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FC Success Stories

Ever since its founding, the goal and mission of the Finance Club has been to bridge the gap between its student members and the professional world. In hosting weekly networking events and case study sessions, the Club has offered its members a unique platform to interact and connect with industry professionals. Indeed, our platform has written several success stories over the years and the networking events have often served as a first step for our members to get introduced to their future employers. The Finance Club prides itself on these success stories and would like to share some anecdotes of our members’ experiences.

Berenberg - Lorena Pirlet

Lorena Pirlet. Photo credit: Berenberg

I - From Brown Bag Lunches to Berenberg

It’s about one year ago that I sat in your shoes, pondering over what the future might hold in front of me and what could be the perfect “match”. When I, by chance, found out about UZH’s Brown Bag lunch with Berenberg, I traded in one sunny afternoon on the slopes for insights into their International Graduate Programme, which ultimately laid out my path in front of me. In light of the basic economic concept of scarcity and limited resources, we will inevitably be asked to set priorities throughout life, as we sadly cannot do everything. And, although it is most certainly impossible to always make the right decision. The one of ultimately joining Berenberg I would, without any hesitation, instantly take again. In fact, the fairly new asset and wealth management specialisation within the overall IGP offering was the only programme out there that could have made me pivot away from my long-aspired goal of joining a leading American financial services firm in the beautiful city of Zurich, in a wonderful team most importantly. Here is why: It’s not Zurich, but even better. A six-week-long induction training in London, asset management rotations in Frankfurt, wealth management rotations in Hamburg, and the prospect of spending some time in the Paris, Geneva or Zurich office.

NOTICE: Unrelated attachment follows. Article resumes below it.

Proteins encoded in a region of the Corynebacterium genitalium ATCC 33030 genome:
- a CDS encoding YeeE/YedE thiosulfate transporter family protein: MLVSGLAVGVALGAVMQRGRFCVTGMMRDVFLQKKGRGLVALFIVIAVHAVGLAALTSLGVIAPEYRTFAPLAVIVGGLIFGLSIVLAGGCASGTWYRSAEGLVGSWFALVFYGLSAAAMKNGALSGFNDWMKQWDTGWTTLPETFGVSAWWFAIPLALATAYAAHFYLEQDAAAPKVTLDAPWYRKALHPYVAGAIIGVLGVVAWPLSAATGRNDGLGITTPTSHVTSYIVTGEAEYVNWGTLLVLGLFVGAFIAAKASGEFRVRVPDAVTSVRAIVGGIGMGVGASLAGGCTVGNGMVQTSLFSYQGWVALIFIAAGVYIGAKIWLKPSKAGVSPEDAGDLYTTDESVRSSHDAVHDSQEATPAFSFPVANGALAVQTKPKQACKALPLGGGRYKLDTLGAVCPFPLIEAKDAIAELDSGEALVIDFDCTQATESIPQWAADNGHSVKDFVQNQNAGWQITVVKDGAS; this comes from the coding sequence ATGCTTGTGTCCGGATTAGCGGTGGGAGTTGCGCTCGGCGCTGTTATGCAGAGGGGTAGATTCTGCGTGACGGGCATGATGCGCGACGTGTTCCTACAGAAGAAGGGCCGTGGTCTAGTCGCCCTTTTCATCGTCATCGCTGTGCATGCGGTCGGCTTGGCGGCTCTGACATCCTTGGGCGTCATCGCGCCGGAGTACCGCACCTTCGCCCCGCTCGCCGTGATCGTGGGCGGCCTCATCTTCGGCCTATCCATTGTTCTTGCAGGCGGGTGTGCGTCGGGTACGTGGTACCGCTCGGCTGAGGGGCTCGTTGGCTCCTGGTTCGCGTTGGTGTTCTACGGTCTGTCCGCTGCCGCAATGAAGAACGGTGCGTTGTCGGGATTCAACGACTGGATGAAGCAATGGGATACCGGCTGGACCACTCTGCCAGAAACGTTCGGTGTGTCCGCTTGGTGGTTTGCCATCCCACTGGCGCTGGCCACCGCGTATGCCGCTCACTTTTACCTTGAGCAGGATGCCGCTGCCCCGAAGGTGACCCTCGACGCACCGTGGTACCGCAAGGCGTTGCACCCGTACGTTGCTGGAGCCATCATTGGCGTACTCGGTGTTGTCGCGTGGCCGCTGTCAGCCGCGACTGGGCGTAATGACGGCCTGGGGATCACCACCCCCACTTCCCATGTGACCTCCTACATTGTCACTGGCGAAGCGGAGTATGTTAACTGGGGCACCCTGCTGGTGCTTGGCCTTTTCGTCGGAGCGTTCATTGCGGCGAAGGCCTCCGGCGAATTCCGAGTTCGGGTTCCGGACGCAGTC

While at first, a key deciding factor was frankly the programme’s unparalleled exposure to different divisions in different locations, five months into the programme, I mostly admire the practical long-term thinking, which to that extent arguably only a non-listed company can afford. Take the recent growth to value rotation and the flight to safety amid the Russia-Ukraine war, both of which dampened the recent equity fund performances as the investment philosophy essentially targets growth-names within the small-mid cap sector. Although the said shares sell off much more sharply during market corrections than their blue-chip counterparts, instead of betting on short-term macroeconomic themes and departing from one’s principles, the fundamental investing principles are clearly held on to and communicated transparently to clients.

II - Search for value

In general, positions are only sold for which the investment case is broken, faith in the company management is lost, valuations are stretched, or there are better alternatives. As the storylines largely continue to be intact, however, the recent dynamics rather remind me of the idiomatic expression “Don’t throw the baby out with the bathwater”. With passive investments gaining further traction, mispricings in equity markets continue to increase as index constituents are bought and sold proportionately, irrespective of the balance sheet’s quality, the exposure to structural growth trends or the strength of Warren Buffett’s famous economic moat. An extreme example of this was Wirecard, whose shares were still bought by passive investment vehicles that aimed to replicate the DAX when the company had already filed for insolvency.

In times of negative real interest rates, the quality of a business might not be as decisive of a determinant in predicting future stock performance as even “ghost companies'' can finance their operations amid the search for yield, but, with the prospects of higher rates in the not-too-distant future and an exit from the new normal, a thorough understanding of the company’s fundamentals will presumably appreciate in value. At the same time, the mispricing and the potential to generate alpha is highest the lower the research coverage, which adds to Berenberg’s advantages and my personal motivation to grow further with Berenberg.

To connect the dots between the stock market and our own career aspirations, I would like to leave you with this one question. Would you personally prefer to be invested in a current Wall Street Darling or a rising star?

Ready to visit the Brown Bag Lunches and meet your future employer? Photo credit: Finance Club

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